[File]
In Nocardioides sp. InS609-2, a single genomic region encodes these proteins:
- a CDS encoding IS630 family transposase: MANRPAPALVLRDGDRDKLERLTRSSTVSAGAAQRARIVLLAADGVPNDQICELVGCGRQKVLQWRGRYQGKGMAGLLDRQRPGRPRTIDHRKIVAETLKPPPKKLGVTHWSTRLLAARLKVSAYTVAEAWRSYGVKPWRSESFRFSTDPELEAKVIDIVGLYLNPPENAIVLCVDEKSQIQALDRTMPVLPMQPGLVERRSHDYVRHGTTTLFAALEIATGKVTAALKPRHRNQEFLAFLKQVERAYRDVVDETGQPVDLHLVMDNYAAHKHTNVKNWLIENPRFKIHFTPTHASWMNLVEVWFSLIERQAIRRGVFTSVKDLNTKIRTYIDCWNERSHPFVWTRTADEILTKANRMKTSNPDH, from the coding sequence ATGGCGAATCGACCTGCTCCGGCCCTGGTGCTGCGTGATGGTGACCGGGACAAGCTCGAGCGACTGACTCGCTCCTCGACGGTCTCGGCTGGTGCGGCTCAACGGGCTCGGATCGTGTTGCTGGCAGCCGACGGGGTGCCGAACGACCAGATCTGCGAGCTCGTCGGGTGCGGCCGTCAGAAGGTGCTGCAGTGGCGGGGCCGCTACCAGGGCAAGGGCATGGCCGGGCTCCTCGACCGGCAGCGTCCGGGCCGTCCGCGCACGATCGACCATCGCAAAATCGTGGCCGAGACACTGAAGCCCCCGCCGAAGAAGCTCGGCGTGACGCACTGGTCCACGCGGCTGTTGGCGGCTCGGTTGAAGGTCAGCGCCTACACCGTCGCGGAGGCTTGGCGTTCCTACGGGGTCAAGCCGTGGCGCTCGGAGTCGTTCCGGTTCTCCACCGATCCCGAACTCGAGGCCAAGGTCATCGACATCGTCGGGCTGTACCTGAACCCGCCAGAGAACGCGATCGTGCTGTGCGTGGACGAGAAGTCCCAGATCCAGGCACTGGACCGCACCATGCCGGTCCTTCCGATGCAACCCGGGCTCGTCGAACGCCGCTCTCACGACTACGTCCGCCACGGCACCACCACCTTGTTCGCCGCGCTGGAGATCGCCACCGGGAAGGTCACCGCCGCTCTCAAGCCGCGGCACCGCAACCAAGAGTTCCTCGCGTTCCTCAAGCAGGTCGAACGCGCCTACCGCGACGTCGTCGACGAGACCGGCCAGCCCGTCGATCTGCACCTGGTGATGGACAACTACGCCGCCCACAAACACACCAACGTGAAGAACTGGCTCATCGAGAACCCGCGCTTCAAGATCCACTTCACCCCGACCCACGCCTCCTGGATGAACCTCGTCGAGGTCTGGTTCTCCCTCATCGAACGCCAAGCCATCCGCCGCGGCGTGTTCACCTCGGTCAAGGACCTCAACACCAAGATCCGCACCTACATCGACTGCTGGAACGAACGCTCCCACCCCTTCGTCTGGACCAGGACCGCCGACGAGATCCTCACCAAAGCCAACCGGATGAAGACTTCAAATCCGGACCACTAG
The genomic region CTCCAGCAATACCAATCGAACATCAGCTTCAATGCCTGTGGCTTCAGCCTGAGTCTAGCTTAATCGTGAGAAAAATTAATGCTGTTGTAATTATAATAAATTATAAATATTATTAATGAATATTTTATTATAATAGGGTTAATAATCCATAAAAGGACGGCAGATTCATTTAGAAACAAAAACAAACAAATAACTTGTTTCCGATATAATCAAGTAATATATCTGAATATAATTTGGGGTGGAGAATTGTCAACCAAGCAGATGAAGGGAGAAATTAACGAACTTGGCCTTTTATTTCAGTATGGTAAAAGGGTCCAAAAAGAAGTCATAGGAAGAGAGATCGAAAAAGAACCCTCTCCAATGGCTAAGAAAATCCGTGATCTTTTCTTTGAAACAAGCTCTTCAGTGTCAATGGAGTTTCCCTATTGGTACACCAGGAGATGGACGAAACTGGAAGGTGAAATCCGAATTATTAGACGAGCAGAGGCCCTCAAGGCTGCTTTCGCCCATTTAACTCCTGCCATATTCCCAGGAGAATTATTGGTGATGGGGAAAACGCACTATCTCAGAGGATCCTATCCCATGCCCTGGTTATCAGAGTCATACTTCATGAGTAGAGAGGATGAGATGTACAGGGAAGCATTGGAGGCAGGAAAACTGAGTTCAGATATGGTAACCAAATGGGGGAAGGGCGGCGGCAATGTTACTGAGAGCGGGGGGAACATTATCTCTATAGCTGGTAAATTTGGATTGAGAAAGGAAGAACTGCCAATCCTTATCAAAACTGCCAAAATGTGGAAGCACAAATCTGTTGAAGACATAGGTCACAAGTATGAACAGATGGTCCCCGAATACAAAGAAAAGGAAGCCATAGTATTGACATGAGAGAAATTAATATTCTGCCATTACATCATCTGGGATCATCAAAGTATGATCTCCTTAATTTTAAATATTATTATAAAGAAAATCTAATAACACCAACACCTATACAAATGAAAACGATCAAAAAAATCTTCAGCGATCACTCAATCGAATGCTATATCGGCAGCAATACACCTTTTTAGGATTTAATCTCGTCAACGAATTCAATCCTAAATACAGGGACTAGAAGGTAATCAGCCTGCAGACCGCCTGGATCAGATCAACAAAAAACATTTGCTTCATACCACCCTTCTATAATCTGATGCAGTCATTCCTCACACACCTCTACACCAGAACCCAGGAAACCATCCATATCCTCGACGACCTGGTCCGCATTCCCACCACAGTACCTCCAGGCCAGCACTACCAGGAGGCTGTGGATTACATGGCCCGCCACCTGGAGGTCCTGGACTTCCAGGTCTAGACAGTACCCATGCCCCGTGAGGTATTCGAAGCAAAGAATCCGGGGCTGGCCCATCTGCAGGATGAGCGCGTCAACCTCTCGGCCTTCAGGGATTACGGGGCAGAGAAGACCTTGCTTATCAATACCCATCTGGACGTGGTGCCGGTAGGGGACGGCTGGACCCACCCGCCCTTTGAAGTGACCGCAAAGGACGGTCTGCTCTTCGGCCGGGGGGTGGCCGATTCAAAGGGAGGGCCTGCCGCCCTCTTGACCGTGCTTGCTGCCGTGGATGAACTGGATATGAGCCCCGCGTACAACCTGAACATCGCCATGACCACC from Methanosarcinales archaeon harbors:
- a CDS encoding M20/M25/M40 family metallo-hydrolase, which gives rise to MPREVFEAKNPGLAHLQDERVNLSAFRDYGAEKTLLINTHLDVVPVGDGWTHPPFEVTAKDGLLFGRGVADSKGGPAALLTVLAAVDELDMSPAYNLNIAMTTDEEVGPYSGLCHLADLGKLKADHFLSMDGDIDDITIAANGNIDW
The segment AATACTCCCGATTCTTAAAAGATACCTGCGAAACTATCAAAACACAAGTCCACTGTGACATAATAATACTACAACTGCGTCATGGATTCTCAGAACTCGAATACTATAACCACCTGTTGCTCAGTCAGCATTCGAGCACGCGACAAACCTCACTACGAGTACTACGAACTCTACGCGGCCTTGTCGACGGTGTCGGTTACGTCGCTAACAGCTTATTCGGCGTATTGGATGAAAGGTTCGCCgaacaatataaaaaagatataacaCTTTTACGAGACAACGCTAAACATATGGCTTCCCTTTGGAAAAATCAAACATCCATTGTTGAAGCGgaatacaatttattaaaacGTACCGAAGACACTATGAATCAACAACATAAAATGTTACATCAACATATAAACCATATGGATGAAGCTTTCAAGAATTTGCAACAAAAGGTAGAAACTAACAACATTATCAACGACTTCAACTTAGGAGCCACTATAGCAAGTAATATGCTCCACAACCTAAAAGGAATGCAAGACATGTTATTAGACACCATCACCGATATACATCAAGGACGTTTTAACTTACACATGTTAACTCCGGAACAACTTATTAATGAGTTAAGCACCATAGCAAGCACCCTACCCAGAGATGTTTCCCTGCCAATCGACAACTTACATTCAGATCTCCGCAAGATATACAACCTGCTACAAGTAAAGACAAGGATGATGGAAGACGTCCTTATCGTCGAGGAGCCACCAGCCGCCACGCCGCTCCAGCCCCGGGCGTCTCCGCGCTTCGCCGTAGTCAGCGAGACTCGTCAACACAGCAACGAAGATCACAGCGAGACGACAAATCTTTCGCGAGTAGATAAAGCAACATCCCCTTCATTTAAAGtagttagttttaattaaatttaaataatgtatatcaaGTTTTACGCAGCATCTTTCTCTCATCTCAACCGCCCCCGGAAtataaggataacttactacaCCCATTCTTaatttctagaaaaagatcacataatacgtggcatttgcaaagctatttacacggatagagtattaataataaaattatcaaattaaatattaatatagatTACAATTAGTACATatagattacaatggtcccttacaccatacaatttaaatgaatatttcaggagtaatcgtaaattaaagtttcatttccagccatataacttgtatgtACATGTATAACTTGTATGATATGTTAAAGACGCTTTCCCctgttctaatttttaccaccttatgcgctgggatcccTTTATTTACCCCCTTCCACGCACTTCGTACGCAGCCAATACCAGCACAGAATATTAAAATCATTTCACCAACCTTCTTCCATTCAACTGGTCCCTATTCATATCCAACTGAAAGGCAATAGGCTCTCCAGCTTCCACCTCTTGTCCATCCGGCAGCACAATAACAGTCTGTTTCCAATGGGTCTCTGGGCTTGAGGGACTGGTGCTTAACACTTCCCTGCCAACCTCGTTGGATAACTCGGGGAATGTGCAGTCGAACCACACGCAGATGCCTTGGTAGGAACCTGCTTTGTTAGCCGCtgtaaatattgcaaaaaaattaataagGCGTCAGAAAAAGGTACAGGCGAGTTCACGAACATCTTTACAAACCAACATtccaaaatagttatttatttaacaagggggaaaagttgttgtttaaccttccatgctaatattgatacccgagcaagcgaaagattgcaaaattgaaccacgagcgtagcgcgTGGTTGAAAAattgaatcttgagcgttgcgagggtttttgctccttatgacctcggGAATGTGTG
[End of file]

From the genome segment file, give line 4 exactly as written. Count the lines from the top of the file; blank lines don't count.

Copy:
- a CDS encoding M20/M25/M40 family metallo-hydrolase, which gives rise to MPREVFEAKNPGLAHLQDERVNLSAFRDYGAEKTLLINTHLDVVPVGDGWTHPPFEVTAKDGLLFGRGVADSKGGPAALLTVLAAVDELDMSPAYNLNIAMTTDEEVGPYSGLCHLADLGKLKADHFLSMDGDIDDITIAANGNIDW